“Middle Men,” is the story of communities of color and the middlemen who stand between them and the policy makers. This documentary signifies contributing elements that played a role in the unarmed deaths of five New York victims since 1994. A voice is given to the family members of these victims, former officers, agencies and educators who share their opinion about the various failings on the part of New York law enforcement and on a deeper level, failings rooted in the concept of a two tier criminal justice system where people are treated differently because of their race, wealth, or ethnicity.
Former officers explain a policing system mired in so much bureaucracy that over time, they found it difficult to exhibit any type of discretion in the communities they served. As ‘Compstat’, the number driven model became more prevalent, issues of targeting also grew in unison with police officer shootings. To understand this association, we researched the evolution of policing from post slavery to the current use of ‘Compstat’, and found whether it was because of the war on drugs or broken windows offenses, how the criminal justice system treated people of color seemed rooted in old white supremacist values of keeping ‘the people’ in line, cheap labor, and continued colonization despite whether an individual officer was actually racist. The problematic values deeply weighed in systematic policies and laws police officials are bound by and exhibited by officers of all races, nationality and genders. Policing is revealed as a mentality, a culture of ‘self’ with too much power over the public.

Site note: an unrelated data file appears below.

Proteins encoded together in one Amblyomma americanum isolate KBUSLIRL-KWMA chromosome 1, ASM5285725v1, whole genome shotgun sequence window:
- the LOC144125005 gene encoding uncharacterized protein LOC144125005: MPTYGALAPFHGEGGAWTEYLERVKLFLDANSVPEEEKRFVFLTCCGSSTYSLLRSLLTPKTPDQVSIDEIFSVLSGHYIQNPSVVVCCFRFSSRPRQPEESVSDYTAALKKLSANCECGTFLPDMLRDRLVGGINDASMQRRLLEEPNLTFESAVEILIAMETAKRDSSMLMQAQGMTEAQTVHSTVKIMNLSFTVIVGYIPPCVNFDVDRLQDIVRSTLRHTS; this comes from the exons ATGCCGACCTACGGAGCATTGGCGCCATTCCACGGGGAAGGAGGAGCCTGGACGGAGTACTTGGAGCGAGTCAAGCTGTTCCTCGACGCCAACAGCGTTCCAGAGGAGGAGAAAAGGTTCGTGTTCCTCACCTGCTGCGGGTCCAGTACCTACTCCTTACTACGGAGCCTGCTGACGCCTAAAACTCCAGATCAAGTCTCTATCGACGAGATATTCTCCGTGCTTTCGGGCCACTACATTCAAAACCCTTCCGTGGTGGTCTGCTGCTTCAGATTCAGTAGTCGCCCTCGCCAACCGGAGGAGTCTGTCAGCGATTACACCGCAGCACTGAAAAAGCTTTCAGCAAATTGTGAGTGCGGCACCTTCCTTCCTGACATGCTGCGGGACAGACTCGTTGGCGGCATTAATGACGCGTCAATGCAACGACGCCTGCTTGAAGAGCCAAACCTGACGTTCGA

This excess in power has real implications and is riddled with civil rights abuses across all cultures in the United States. In the cases of the families interviewed, their nightmare did not end there. Yet through their efforts their children live on. They fight not only for the justice of their children but for future generations to come.
James C.B Gray is a community, social and civil rights activist who is currently the national action network youth huddle representative for the Harlem chapter of NYC, where he serves as a mentor for the youth of NAN alongside the NAN youth huddle founder Ashley Sharpton… James also delivers the civil rights highlight speech every Saturday morning that opens up the Saturday morning action rally broadcast which streams live at www.nationalactionnetwork.net and airs on wlib 1190am at 9am eastern standard time. James decided to become an activist shortly after he became a victim of police brutality…after a long and strenuous court battle he ultimately won a settlement against NYPD for police brutality and unlawful detention
which encouraged him to fight for those who have no voice or resources when it comes to these unjust measures. This incident also prompted James to produce a documentary about police brutality, stop and frisk, prison reform, comps tat and other issues affecting the black community. James is also very passionate about black history and has launched a campaign to teach black history through social media as he posts a little known black history fact every day that actually pertains to the date it’s published, he’s been doing this chronologically for the last 5 years and now has an online following through social media of 1.8 million viewers collectively. James was also a key player in getting the bill signed by Mayor De Blasio to rename Sedgwick Avenue in the Bronx to hip hop Blvd. To pay tribute to hip hop and its legacy. James’s hard work and dedication has not gone unnoticed and on February 12th 2016 James was honored at the first annual national action network welcoming committee leadership and service award ceremony…James received a city council citation from council woman Inez Dickens office for service and leadership and an award from the national action network welcoming committee for leadership and excellence.